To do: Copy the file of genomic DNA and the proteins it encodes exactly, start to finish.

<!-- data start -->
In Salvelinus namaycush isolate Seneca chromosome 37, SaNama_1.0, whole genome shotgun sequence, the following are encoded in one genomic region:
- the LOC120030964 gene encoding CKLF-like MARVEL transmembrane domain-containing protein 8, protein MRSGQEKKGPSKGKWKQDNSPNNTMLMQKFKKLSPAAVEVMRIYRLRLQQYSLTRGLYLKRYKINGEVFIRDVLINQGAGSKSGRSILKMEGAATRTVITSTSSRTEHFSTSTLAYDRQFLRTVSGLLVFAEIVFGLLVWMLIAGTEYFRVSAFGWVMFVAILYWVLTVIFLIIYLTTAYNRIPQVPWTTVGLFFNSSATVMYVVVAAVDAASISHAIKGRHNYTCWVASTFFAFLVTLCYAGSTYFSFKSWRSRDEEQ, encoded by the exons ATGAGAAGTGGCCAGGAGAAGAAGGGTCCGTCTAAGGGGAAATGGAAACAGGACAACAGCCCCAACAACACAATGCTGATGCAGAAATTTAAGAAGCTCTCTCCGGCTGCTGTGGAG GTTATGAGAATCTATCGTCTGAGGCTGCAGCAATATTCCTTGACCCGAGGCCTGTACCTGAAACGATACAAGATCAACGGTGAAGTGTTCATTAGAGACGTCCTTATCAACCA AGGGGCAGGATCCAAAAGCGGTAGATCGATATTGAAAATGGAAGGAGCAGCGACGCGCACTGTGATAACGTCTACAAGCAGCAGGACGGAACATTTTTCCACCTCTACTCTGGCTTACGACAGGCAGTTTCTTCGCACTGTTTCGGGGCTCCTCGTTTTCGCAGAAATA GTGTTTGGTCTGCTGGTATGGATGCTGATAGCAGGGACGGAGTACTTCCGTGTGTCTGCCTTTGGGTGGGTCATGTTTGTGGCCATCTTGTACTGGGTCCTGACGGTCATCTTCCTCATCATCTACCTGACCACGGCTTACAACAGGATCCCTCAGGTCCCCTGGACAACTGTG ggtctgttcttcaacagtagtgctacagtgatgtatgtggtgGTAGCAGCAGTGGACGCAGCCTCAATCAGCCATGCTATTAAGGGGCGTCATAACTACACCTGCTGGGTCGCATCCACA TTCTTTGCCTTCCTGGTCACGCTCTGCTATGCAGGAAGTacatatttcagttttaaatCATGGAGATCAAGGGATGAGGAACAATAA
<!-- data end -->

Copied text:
In Salvelinus namaycush isolate Seneca chromosome 37, SaNama_1.0, whole genome shotgun sequence, the following are encoded in one genomic region:
- the LOC120030964 gene encoding CKLF-like MARVEL transmembrane domain-containing protein 8, protein MRSGQEKKGPSKGKWKQDNSPNNTMLMQKFKKLSPAAVEVMRIYRLRLQQYSLTRGLYLKRYKINGEVFIRDVLINQGAGSKSGRSILKMEGAATRTVITSTSSRTEHFSTSTLAYDRQFLRTVSGLLVFAEIVFGLLVWMLIAGTEYFRVSAFGWVMFVAILYWVLTVIFLIIYLTTAYNRIPQVPWTTVGLFFNSSATVMYVVVAAVDAASISHAIKGRHNYTCWVASTFFAFLVTLCYAGSTYFSFKSWRSRDEEQ, encoded by the exons ATGAGAAGTGGCCAGGAGAAGAAGGGTCCGTCTAAGGGGAAATGGAAACAGGACAACAGCCCCAACAACACAATGCTGATGCAGAAATTTAAGAAGCTCTCTCCGGCTGCTGTGGAG GTTATGAGAATCTATCGTCTGAGGCTGCAGCAATATTCCTTGACCCGAGGCCTGTACCTGAAACGATACAAGATCAACGGTGAAGTGTTCATTAGAGACGTCCTTATCAACCA AGGGGCAGGATCCAAAAGCGGTAGATCGATATTGAAAATGGAAGGAGCAGCGACGCGCACTGTGATAACGTCTACAAGCAGCAGGACGGAACATTTTTCCACCTCTACTCTGGCTTACGACAGGCAGTTTCTTCGCACTGTTTCGGGGCTCCTCGTTTTCGCAGAAATA GTGTTTGGTCTGCTGGTATGGATGCTGATAGCAGGGACGGAGTACTTCCGTGTGTCTGCCTTTGGGTGGGTCATGTTTGTGGCCATCTTGTACTGGGTCCTGACGGTCATCTTCCTCATCATCTACCTGACCACGGCTTACAACAGGATCCCTCAGGTCCCCTGGACAACTGTG ggtctgttcttcaacagtagtgctacagtgatgtatgtggtgGTAGCAGCAGTGGACGCAGCCTCAATCAGCCATGCTATTAAGGGGCGTCATAACTACACCTGCTGGGTCGCATCCACA TTCTTTGCCTTCCTGGTCACGCTCTGCTATGCAGGAAGTacatatttcagttttaaatCATGGAGATCAAGGGATGAGGAACAATAA